Dissecting Huckabee’s Declarations
Behind the Politics

A few weeks ago, Kentucky county clerk Kim Davis was held in contempt for not issuing marriage licenses to a pair of homosexual couples. On the day of her release from jail, a rally was held in support of Davis, where Republican presidential candidate Mike Huckabee made an appearance. He said in front of a large crowd that “if someone has to go to jail,” he is “willing to go in [Davis’] place.” Besides the clear problems the creation of such a precedent would pose to our entire judicial system, Huckabee’s reasoning behind this proclamation implies a lack of understanding of parts of our Constitution.

Huckabee said he was “tired of watching people be harassed because they believe something of their faith.” He claimed he could not stand “people being denied their basic, fundamental freedoms.”

In 1776, the Constitution was signed by our Founding Fathers. Along with the Constitution came the Bill of Rights, containing the First Amendment, which stated: “Congress shall make no law respecting an establishment of religion, or prohibiting the free exercise thereof.”

Huckabee seems to be referencing the second portion of this clause. It seems he feels Kim Davis is being prohibited from freely exercising her religion. This doesn’t quite ring true to me. I’m sure, had Davis so desired, she could have left her position as county clerk. The only thing prohibiting her from practicing her religion (by refusing to issue marriage licenses to same-sex couples) was her own choice to not voluntarily leave her job. She was not performing the duties of her job. Davis has asked to have her name removed from the marriage licenses, which, despite my own views, seems a reasonable and legal request. But this is essentially a request for a change in contract. Davis must wait for this to be processed, while continuing to perform the job she signed on for, or leave.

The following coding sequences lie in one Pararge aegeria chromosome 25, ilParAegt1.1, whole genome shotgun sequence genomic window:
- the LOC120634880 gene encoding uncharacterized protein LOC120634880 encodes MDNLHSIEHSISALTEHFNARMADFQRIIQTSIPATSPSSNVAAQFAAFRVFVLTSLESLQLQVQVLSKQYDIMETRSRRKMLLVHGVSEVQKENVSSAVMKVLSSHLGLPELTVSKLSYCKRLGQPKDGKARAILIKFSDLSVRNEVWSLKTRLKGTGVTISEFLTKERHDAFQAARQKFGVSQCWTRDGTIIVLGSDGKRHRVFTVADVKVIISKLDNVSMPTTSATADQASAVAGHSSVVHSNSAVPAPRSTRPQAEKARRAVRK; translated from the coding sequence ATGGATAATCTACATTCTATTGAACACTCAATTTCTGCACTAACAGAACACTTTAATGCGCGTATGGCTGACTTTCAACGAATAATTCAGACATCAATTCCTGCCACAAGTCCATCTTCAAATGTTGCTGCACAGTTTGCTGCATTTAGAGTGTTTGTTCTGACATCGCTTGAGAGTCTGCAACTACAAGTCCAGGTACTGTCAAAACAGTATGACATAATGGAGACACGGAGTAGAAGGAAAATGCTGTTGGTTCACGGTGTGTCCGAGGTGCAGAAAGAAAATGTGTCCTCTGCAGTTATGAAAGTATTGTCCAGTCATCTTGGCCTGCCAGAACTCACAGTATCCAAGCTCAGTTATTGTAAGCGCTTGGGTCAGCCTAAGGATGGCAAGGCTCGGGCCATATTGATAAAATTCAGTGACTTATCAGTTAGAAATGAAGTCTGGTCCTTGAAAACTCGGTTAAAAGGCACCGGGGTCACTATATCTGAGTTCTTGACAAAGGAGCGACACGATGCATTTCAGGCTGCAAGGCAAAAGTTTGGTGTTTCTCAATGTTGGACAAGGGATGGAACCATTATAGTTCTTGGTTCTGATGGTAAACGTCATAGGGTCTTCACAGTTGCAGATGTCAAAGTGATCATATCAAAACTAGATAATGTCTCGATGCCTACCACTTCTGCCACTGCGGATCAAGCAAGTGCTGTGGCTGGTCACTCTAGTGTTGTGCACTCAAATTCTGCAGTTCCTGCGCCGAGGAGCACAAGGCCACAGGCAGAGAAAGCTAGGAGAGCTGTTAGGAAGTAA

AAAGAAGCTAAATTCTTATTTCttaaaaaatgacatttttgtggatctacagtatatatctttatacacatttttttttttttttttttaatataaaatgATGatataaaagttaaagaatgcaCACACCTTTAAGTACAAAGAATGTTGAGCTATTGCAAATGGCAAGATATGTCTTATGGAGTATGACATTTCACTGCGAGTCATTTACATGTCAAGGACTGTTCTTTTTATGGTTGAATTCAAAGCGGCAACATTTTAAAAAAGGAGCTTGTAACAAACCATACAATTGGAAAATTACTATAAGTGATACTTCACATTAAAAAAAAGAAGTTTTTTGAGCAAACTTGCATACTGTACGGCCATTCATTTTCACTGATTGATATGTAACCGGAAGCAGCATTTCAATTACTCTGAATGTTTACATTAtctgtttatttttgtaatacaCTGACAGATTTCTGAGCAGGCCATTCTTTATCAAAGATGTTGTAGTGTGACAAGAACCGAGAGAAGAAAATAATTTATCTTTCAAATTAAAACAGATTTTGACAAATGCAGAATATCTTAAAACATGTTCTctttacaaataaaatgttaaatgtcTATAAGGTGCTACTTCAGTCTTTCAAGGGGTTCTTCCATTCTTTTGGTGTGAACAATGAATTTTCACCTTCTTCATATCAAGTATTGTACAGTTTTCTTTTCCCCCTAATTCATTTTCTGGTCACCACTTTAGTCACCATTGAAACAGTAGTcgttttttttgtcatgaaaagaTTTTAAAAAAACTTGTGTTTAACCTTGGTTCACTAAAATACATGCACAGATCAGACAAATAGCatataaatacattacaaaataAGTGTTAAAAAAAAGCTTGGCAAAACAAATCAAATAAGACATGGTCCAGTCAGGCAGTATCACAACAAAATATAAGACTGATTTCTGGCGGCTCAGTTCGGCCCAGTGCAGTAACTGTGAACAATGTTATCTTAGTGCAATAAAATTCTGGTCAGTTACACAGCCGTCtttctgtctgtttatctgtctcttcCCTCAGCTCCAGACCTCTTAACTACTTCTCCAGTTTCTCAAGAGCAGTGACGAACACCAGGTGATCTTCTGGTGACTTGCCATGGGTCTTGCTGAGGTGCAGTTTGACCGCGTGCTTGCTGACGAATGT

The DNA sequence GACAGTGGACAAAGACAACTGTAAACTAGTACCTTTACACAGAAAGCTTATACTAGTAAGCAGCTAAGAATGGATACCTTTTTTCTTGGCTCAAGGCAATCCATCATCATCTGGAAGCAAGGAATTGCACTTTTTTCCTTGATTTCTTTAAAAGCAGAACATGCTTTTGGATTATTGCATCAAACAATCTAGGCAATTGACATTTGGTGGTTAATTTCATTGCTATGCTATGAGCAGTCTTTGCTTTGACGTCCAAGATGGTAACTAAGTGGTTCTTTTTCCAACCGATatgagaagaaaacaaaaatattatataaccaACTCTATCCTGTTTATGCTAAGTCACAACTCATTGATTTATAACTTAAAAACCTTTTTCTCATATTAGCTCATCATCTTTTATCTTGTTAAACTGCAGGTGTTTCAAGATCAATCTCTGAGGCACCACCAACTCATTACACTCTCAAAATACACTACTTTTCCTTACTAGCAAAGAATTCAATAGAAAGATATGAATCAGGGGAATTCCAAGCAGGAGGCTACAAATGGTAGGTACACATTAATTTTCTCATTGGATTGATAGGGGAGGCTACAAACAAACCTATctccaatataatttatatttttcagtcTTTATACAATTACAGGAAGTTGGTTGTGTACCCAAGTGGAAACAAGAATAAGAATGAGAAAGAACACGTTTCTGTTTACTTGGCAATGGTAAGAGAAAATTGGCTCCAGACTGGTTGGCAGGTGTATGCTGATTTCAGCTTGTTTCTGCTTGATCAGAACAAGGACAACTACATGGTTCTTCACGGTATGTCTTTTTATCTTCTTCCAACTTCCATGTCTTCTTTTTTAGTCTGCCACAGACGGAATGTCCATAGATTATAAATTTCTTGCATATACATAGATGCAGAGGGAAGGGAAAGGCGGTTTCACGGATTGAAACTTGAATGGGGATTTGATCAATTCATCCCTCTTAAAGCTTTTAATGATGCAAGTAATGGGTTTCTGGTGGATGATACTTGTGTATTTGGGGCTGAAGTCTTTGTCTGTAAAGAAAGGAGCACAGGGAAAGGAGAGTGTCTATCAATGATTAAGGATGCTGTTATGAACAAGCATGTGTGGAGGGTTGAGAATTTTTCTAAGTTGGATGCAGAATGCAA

Let’s not forget the often-overlooked first half of the clause — the part that says: “Congress shall make no law respecting the establishment of religion.” It seems to me that it is quite possible that denying same-sex couples the right to marriage, while referencing the ideals of Christianity, may have in fact been a violation of the exact statute used to justify it. The government is not supposed to make laws on the basis of any religion. That part actually comes first. Kim Davis is acting as an agent of the government. As such, she is required to not act in a way informed by a specific religion.

In his defense of Davis, Huckabee also said that he was tired of the courts thinking they could “make up a law out of thin air.” Let’s dissect this one, too. Our government is nicely structured for a balance of power between the judicial, legislative and executive branches. Huckabee, to his credit, is actually correct in his statement that the courts — the judicial branch — cannot just fabricate laws. However, that’s not what the Supreme Court did just a few months ago.

In June 2015, the Supreme Court ruled that state governments could not deny the right of same-sex couples to marry. It didn’t just make this up. The decision was made on the basis of the 14th Amendment to the Constitution, the one that ensures equal protection under the law. The Supreme Court functions to interpret the laws of the land. In June of this year, the Court decided the legal interpretation of the definition of marriage has been contradicting the 14th Amendment, and appropriately adjusted the parameters by which marriage licenses are issued. It didn’t just make up a new law.

Also, let’s not forget that while the equal protection clause of the 14th Amendment and the freedom of religion clause of the first are often framed in conflict, the former does in fact also function to confirm the latter. The equal protection clause, in many ways, supports the freedom of Americans to practice whatever religion they desire without being punished or discriminated against as a result of such practice.

So, Mike Huckabee, please review your study of the Constitution. While I doubt it will change your personal beliefs, I hope it might make you see the legality of this issue a little differently.

Melina Hsiao is a sophomore in the College. Behind the Politics appears every other Wednesday on thehoya.com.

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One Comment

  1. The Constitution was ratified in 1787. The First Amendment was added in 1789.

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